MLB Pipeline released their list of the top 30 prospects from the recently completed Arizona Fall League. With all 30 big league teams participating in the league, the Pittsburgh Pirates did well in the rankings with three players listed among the top 11 prospects. The Pirates had the highest rated players at three positions.
Henry Davis leads the way for the Pirates, as well as being the highest rated catcher in the league. He was eighth on the list of prospects. Davis did well in the hitting category, but Pipeline noted some scouts thought he was raw behind the plate and might end up in the outfield. That was one of the reasons he was in the league, trying to make up for lost time during the regular season both last year and this year. The bat is going to be big league ready before the glove.
Nick Gonzales is the highest rated second baseman on the list, though he also played shortstop and third base in the AFL. He ranks ninth on this list. It was noted that his defense plays better at second base due to the arm strength, but he could end up in left field. I think the defense plays well at second base, so it wouldn’t be a bad idea to leave him at the position full-time. He could be blocked by Rodolfo Castro or Ji-hwan Bae, but both of those players have more experience at other positions already and show a bit more athleticism (especially Bae). On the plus side, it was said that Gonzales had more hard hit balls than most players in the league.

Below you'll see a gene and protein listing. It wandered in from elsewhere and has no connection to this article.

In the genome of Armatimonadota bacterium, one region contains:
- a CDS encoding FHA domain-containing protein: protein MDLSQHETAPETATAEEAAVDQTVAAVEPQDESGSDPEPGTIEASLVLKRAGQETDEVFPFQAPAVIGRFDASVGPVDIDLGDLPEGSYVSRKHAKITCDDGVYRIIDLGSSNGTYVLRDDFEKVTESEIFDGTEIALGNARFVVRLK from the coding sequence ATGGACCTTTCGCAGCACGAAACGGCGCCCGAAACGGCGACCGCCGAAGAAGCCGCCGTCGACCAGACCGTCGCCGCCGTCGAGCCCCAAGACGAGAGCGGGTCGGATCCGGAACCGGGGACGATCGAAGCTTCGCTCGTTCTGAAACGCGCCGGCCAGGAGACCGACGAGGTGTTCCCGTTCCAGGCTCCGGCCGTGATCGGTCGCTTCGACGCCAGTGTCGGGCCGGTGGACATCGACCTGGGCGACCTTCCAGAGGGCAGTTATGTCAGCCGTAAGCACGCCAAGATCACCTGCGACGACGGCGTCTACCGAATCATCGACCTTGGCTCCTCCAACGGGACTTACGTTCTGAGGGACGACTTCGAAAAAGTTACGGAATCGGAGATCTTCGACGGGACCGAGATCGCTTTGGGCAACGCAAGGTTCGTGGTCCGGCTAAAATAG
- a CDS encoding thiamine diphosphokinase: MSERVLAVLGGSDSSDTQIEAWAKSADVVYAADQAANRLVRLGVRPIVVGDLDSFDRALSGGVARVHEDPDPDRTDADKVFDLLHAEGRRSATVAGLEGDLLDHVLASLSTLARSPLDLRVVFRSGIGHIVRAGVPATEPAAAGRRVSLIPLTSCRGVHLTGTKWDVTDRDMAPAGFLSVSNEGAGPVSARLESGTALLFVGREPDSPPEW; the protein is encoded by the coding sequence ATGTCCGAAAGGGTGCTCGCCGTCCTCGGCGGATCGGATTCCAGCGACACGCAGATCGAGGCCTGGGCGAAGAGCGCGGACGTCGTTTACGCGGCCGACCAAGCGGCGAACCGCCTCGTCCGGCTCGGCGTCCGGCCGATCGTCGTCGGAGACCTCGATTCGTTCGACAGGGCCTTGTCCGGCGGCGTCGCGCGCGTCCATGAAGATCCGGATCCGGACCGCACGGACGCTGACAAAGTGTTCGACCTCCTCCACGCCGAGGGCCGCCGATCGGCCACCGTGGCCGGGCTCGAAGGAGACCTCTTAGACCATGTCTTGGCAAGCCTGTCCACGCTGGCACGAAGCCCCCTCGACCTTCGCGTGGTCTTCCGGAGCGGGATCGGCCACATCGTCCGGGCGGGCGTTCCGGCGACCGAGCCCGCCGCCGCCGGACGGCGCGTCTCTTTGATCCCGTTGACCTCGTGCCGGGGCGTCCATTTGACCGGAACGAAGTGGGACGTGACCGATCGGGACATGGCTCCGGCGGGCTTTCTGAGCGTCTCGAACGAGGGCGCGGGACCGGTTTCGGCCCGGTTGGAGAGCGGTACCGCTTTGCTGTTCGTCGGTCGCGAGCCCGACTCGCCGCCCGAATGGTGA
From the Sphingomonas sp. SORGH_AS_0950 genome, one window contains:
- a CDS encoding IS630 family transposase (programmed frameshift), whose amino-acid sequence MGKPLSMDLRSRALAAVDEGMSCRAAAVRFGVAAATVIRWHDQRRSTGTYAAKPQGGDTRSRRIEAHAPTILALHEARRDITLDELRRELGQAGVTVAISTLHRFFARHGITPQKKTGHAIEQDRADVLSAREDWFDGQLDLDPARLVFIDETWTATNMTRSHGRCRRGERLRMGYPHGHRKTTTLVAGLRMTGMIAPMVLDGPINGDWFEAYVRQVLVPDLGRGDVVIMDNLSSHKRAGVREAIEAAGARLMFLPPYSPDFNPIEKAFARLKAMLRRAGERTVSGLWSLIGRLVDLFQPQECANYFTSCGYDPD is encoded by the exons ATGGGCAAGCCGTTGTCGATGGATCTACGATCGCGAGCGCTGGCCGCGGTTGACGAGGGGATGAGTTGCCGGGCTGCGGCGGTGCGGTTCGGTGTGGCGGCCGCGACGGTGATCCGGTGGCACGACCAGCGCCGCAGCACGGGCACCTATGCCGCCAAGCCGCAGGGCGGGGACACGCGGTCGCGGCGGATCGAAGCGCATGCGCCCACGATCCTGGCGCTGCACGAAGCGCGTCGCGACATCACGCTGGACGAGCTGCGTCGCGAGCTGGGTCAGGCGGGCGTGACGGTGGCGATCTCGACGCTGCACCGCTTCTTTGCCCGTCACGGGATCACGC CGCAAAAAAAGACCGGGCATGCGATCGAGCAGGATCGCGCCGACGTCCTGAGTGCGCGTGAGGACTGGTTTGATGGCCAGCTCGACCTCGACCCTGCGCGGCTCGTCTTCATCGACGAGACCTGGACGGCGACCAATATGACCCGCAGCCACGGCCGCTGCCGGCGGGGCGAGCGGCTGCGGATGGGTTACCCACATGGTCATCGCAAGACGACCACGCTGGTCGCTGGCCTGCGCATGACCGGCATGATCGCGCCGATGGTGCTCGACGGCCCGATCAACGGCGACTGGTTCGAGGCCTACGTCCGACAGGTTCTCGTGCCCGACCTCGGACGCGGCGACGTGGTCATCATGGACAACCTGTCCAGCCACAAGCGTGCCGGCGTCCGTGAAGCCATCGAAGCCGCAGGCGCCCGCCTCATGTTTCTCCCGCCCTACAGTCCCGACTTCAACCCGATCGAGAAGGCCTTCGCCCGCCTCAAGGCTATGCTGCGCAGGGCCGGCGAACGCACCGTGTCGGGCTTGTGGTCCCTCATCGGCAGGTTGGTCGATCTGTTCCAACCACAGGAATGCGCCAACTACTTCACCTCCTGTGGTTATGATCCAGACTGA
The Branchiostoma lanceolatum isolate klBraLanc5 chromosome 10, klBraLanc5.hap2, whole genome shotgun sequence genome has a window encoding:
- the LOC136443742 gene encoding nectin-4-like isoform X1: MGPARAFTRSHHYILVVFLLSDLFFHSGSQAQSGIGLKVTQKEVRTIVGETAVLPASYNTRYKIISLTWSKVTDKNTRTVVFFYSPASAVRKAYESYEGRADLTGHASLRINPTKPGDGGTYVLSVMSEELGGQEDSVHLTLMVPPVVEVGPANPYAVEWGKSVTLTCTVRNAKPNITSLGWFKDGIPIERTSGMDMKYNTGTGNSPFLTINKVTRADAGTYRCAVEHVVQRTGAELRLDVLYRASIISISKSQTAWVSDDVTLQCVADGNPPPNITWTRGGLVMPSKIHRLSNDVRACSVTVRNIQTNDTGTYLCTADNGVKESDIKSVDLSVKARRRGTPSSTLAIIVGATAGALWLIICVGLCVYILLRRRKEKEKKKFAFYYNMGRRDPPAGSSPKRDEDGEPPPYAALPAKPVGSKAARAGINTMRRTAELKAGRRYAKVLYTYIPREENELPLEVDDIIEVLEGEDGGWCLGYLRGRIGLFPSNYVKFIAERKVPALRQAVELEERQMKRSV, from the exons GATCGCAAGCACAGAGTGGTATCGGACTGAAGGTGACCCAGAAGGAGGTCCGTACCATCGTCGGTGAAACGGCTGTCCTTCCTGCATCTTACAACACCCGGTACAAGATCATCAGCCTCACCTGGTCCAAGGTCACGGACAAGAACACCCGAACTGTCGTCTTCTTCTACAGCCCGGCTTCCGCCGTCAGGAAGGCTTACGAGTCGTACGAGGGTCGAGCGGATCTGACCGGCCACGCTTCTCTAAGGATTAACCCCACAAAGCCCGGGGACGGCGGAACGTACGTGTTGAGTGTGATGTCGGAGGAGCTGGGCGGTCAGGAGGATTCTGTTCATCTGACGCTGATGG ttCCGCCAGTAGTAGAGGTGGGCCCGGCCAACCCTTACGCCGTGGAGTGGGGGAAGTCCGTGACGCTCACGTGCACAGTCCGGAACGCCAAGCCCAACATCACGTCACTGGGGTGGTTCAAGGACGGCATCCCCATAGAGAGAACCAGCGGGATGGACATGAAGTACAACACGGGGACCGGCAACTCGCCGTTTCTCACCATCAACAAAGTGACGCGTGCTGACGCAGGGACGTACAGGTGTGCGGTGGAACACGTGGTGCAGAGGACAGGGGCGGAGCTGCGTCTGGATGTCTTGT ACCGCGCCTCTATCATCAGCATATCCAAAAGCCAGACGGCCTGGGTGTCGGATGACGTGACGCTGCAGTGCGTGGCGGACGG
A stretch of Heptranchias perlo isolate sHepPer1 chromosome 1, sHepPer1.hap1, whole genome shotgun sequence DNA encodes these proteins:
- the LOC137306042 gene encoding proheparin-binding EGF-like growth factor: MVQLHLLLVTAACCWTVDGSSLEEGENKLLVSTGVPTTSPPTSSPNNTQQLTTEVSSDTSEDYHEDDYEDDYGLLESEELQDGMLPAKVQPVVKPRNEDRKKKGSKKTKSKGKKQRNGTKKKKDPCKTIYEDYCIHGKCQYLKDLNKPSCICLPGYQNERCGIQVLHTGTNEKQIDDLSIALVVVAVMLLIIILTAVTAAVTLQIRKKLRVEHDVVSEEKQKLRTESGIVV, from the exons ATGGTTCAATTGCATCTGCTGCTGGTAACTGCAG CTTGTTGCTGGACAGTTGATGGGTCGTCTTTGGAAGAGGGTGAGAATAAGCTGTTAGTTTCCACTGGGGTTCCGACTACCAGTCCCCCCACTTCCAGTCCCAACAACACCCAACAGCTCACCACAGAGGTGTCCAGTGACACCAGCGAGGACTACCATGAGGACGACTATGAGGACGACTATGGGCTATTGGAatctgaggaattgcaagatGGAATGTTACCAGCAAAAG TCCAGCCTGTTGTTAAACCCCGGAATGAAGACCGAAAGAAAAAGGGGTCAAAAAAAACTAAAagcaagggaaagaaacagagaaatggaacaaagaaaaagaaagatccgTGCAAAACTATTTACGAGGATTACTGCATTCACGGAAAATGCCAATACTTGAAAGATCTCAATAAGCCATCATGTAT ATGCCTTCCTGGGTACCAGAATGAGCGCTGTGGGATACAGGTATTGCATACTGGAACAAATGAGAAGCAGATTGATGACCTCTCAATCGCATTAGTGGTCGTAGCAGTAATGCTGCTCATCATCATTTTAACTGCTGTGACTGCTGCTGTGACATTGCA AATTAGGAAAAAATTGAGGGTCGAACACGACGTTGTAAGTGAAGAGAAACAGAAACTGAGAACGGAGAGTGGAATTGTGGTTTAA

Quinn Priester ranks 11th on this list, which is the highest ranked pitcher in the league. With all of the offense we saw in the league this year, it shouldn’t be a huge surprise that all of the top ten prospects are hitters. Priester was actually called the lone slam-dunk starter in the league this year. While his overall stats weren’t great, the scouting reports were strong regarding his fastball, slider and curve.+ posts
John started working at Pirates Prospects in 2009, but his connection to the Pittsburgh Pirates started exactly 100 years earlier when Dots Miller debuted for the 1909 World Series champions. John was born in Kearny, NJ, two blocks from the house where Dots Miller grew up. From that hometown hero connection came a love of Pirates history, as well as the sport of baseball.
When he didn't make it as a lefty pitcher with an 80+ MPH fastball and a slider that needed work, John turned to covering the game, eventually focusing in on the prospects side, where his interest was pushed by the big league team being below .500 for so long. John has covered the minors in some form since the 2002 season, and leads the draft and international coverage on Pirates Prospects. He writes daily on Pittsburgh Baseball History, when he's not covering the entire system daily throughout the entire year on Pirates Prospects.